A constant could have a distribution?

In summary, if the variance is constant, then it is a random variable following a certain distribution. However, if the variance is unknown, then it is a random variable that follows an unknown distribution.
  • #1
ivyhawk
12
0
suppose error term v_t follows Normal(0, V_t) here variance is changing along the time.
Now suppose constant variance of v_t, then v_t ~ N(0, V), but if V is unknown, then V~IG(n/2,d/2)

What is the difference between variance of v_t being constant and variance of v_t being unknown?

Or a better way to state my claim?

Thanks
 
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  • #2
ivyhawk said:
suppose error term v_t follows Normal(0, V_t) here variance is changing along the time.
Now suppose constant variance of v_t, then v_t ~ N(0, V), but if V is unknown, then V~IG(n/2,d/2)

What is the difference between variance of v_t being constant and variance of v_t being unknown?

Or a better way to state my claim?

Thanks

Not sure what you're asking.

1) What is the difference between variance of [tex] v_t [/tex] being constant and being unknown?
Partial answer: There doesn't have to be any difference: the variance could be constant and known, or constant and unknown (and so needing to be estimated). The variance could itself be random, or dependent on time, or both.

2) What do you mean by "IG(n/2,d/2)"?
 
  • #3
statdad said:
Not sure what you're asking.

1) What is the difference between variance of [tex] v_t [/tex] being constant and being unknown?
Partial answer: There doesn't have to be any difference: the variance could be constant and known, or constant and unknown (and so needing to be estimated). The variance could itself be random, or dependent on time, or both.

2) What do you mean by "IG(n/2,d/2)"?

IG Inverted Gamma distribution



So contance does not mean that it is not a random variable? Variance here is a random variable follows a certain distribution, but it also is a constant?
 
  • #4
You can consider a constant to be a "degenerate" random variable - a random variable that takes a single value with probability 1, but that usually isn't needed. My comment about "constant and unknown" was meant to say that just as in a problem where one goal is to estimate any other unknown parameter (mean, median, etc), there are times when you need to estimate a variance, even though it is constant.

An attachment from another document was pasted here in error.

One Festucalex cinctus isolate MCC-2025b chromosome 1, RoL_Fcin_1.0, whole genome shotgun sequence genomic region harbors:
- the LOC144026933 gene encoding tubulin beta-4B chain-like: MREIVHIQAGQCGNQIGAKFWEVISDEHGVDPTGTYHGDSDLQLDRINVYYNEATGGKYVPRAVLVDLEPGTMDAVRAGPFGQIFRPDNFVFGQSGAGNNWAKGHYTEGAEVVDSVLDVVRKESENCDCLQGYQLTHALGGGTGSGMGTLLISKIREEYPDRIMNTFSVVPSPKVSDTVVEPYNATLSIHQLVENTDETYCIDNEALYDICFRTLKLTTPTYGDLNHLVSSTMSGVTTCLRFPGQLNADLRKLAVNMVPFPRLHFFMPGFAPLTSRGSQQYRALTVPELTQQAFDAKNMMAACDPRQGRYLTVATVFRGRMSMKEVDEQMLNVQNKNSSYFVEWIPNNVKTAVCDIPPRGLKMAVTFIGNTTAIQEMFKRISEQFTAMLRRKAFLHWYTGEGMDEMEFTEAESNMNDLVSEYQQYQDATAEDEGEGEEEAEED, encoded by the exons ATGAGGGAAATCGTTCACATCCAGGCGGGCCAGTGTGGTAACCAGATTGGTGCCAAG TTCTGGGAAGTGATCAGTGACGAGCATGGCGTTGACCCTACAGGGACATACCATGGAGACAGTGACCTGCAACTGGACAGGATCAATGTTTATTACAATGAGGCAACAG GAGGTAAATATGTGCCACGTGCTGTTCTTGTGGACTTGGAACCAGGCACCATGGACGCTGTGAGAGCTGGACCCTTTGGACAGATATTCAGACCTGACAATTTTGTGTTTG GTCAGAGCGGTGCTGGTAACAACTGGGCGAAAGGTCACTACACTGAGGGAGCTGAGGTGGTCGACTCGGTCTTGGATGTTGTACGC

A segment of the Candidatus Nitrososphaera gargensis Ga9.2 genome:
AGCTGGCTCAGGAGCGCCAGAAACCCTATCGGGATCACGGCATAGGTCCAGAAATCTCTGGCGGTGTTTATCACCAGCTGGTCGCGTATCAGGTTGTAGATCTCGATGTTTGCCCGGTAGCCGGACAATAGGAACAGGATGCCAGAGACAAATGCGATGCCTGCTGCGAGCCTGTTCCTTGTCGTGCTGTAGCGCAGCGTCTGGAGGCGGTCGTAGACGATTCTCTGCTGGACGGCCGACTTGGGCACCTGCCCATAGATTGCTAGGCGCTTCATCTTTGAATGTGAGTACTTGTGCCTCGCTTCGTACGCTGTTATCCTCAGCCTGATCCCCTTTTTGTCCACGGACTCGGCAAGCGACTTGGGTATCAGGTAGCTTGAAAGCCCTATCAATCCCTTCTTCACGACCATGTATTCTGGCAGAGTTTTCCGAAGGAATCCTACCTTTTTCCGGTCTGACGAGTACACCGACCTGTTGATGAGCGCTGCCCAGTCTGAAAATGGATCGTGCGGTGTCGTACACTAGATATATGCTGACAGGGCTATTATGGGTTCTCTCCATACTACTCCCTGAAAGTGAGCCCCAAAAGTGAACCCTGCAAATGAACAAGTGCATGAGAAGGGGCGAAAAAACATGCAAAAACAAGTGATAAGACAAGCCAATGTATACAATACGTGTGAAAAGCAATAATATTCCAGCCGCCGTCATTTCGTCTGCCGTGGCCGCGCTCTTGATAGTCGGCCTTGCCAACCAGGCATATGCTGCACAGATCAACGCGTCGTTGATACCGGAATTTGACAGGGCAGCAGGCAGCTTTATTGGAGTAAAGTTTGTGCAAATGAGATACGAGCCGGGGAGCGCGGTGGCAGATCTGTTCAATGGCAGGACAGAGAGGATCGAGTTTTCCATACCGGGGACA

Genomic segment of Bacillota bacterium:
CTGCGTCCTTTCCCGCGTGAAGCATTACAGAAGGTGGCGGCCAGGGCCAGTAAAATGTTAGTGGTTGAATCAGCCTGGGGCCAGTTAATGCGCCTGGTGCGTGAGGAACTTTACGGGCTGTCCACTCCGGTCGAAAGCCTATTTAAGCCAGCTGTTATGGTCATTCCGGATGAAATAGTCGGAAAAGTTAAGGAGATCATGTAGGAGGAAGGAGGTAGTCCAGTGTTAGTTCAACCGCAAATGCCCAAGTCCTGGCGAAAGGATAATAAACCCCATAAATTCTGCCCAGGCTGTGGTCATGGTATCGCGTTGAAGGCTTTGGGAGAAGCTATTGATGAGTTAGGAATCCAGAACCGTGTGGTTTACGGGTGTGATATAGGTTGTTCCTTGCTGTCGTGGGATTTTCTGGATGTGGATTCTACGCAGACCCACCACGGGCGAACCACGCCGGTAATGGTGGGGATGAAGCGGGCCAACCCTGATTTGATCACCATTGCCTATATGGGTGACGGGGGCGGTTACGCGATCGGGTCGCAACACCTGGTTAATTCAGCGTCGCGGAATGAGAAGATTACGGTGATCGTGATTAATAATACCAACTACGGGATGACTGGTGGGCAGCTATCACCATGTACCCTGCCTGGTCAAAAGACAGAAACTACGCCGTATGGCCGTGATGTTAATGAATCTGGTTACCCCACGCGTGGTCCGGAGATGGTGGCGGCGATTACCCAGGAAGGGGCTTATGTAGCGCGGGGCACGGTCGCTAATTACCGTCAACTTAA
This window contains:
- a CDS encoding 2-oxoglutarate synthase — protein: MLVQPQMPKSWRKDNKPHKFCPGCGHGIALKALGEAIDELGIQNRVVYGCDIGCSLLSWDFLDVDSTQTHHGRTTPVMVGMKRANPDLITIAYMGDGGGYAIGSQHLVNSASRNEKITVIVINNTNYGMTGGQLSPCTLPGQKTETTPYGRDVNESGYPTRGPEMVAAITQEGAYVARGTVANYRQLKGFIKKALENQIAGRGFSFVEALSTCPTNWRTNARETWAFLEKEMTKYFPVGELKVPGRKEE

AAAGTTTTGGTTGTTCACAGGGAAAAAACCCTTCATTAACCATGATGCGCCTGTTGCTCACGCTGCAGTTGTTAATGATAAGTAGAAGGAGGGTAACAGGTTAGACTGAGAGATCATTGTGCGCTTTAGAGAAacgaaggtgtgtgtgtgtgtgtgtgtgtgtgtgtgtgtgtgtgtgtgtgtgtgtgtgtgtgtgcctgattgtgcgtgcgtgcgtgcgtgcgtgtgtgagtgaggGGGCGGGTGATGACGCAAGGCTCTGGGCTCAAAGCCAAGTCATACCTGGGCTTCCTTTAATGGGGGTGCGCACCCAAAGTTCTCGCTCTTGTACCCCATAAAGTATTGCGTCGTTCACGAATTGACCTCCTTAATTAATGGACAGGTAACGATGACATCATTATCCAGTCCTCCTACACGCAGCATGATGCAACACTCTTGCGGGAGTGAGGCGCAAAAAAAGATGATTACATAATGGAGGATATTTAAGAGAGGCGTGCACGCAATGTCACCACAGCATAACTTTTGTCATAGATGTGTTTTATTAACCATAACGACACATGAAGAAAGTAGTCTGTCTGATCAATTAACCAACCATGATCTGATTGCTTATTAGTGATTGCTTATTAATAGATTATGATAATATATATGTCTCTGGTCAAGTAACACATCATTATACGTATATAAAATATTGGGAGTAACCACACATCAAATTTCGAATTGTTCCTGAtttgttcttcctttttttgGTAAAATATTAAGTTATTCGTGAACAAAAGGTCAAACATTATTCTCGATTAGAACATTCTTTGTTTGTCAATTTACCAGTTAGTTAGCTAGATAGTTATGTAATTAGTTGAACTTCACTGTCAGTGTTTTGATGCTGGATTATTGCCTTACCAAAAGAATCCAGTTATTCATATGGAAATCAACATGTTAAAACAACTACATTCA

IF you make the assumption that the variance is itself a random variable, you can make any assumption you want about its distribution - chi square, inverse gamma, or any other non-negative distribution.

IF the variance has one of these distributions, it is most definitely NOT a constant.
 
  • #5
statdad said:
You can consider a constant to be a "degenerate" random variable - a random variable that takes a single value with probability 1, but that usually isn't needed. My comment about "constant and unknown" was meant to say that just as in a problem where one goal is to estimate any other unknown parameter (mean, median, etc), there are times when you need to estimate a variance, even though it is constant.

IF you make the assumption that the variance is itself a random variable, you can make any assumption you want about its distribution - chi square, inverse gamma, or any other non-negative distribution.

IF the variance has one of these distributions, it is most definitely NOT a constant.

Thanks for following-ups.

Maybe in the textbook I am reading, the author is slightly abusing the terminology.

I got most of the part.
 

1. What is "A constant could have a distribution"?

"A constant could have a distribution" refers to the concept that a single value can have a range of possibilities and can be represented by a probability distribution. This means that the value may not always be the same and can vary within a certain range.

2. How is a constant distribution different from a normal distribution?

A constant distribution differs from a normal distribution in that it does not have a bell-shaped curve and does not follow the traditional rules of standard deviation. In a constant distribution, the probability of each value occurring is equal, while in a normal distribution, the probability decreases as the values move further away from the mean.

3. What is an example of a constant distribution?

An example of a constant distribution is the roll of a fair die. Each number on the die (1-6) has an equal probability of occurring, making it a constant distribution. Another example is the flip of a coin, where there is a 50% chance of getting heads or tails.

4. How is a constant distribution useful in scientific research?

A constant distribution can be useful in scientific research as it allows for the representation of uncertainty in a single value. This can be important in studies where there is a range of possible outcomes or when dealing with complex systems that cannot be fully understood or predicted.

5. Can a constant distribution be applied to all variables?

No, a constant distribution may not be applicable to all variables. It is most commonly used for discrete variables, such as counts or categories, rather than continuous variables. It also assumes that all possible values have an equal probability of occurring, which may not always be the case in real-world situations.

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